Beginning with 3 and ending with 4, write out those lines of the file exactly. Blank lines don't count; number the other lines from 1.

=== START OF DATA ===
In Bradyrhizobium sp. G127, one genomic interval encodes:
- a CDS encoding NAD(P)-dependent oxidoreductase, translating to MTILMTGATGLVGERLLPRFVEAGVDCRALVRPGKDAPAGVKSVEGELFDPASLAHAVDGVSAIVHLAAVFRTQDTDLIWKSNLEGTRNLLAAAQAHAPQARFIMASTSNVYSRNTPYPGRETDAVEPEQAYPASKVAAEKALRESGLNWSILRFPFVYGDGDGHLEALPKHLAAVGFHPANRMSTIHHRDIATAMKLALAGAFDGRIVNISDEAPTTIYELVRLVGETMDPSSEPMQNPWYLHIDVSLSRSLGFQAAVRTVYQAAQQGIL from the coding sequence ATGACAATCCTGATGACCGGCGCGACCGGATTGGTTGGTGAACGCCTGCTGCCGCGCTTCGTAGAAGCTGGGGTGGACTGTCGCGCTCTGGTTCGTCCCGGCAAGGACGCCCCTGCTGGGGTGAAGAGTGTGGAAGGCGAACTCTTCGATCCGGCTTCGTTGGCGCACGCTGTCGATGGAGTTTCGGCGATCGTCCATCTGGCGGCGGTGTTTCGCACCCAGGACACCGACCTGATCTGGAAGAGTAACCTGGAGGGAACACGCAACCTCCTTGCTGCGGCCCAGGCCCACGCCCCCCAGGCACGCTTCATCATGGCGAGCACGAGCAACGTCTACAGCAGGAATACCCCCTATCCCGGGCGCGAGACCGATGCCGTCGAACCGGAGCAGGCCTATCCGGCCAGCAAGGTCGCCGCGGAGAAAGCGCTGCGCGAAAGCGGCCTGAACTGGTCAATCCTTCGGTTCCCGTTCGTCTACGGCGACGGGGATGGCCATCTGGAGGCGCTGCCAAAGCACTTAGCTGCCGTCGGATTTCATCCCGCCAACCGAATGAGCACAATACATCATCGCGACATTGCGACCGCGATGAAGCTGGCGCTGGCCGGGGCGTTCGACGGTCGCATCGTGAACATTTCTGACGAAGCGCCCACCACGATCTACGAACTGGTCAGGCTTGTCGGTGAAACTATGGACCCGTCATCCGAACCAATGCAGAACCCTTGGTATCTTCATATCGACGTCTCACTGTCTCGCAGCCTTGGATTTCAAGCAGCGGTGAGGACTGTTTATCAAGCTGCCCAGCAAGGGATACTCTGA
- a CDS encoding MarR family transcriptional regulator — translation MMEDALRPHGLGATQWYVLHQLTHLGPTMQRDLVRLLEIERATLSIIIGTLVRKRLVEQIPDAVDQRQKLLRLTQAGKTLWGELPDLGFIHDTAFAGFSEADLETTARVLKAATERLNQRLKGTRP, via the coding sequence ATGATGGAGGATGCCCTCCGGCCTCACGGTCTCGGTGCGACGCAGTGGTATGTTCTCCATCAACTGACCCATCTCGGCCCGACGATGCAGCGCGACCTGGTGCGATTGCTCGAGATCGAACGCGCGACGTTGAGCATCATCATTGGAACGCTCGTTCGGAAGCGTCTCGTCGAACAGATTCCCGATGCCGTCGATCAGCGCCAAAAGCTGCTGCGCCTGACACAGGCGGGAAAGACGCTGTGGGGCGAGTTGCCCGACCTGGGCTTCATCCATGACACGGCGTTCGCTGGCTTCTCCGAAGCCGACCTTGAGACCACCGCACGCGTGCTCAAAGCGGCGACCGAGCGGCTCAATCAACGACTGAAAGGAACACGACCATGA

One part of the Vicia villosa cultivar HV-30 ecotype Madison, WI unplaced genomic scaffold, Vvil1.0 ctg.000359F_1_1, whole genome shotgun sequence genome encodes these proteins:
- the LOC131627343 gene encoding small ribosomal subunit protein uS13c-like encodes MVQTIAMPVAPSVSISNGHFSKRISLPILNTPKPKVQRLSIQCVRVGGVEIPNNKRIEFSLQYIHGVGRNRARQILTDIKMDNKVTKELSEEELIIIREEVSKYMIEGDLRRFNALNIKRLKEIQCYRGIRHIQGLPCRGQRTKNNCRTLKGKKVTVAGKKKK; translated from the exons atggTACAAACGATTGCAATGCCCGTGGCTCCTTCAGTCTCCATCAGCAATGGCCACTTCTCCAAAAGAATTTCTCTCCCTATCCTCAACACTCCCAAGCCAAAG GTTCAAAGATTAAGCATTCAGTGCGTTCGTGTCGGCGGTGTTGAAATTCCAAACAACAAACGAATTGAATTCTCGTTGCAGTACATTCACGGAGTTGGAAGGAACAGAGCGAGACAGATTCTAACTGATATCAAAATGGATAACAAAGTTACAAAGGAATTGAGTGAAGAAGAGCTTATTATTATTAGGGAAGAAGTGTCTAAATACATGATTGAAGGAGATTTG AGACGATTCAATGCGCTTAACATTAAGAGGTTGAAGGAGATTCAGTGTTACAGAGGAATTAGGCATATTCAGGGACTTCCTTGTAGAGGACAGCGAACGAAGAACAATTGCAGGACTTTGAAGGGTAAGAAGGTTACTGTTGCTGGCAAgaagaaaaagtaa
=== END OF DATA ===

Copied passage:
- a CDS encoding MarR family transcriptional regulator — translation MMEDALRPHGLGATQWYVLHQLTHLGPTMQRDLVRLLEIERATLSIIIGTLVRKRLVEQIPDAVDQRQKLLRLTQAGKTLWGELPDLGFIHDTAFAGFSEADLETTARVLKAATERLNQRLKGTRP, via the coding sequence ATGATGGAGGATGCCCTCCGGCCTCACGGTCTCGGTGCGACGCAGTGGTATGTTCTCCATCAACTGACCCATCTCGGCCCGACGATGCAGCGCGACCTGGTGCGATTGCTCGAGATCGAACGCGCGACGTTGAGCATCATCATTGGAACGCTCGTTCGGAAGCGTCTCGTCGAACAGATTCCCGATGCCGTCGATCAGCGCCAAAAGCTGCTGCGCCTGACACAGGCGGGAAAGACGCTGTGGGGCGAGTTGCCCGACCTGGGCTTCATCCATGACACGGCGTTCGCTGGCTTCTCCGAAGCCGACCTTGAGACCACCGCACGCGTGCTCAAAGCGGCGACCGAGCGGCTCAATCAACGACTGAAAGGAACACGACCATGA

One part of the Vicia villosa cultivar HV-30 ecotype Madison, WI unplaced genomic scaffold, Vvil1.0 ctg.000359F_1_1, whole genome shotgun sequence genome encodes these proteins: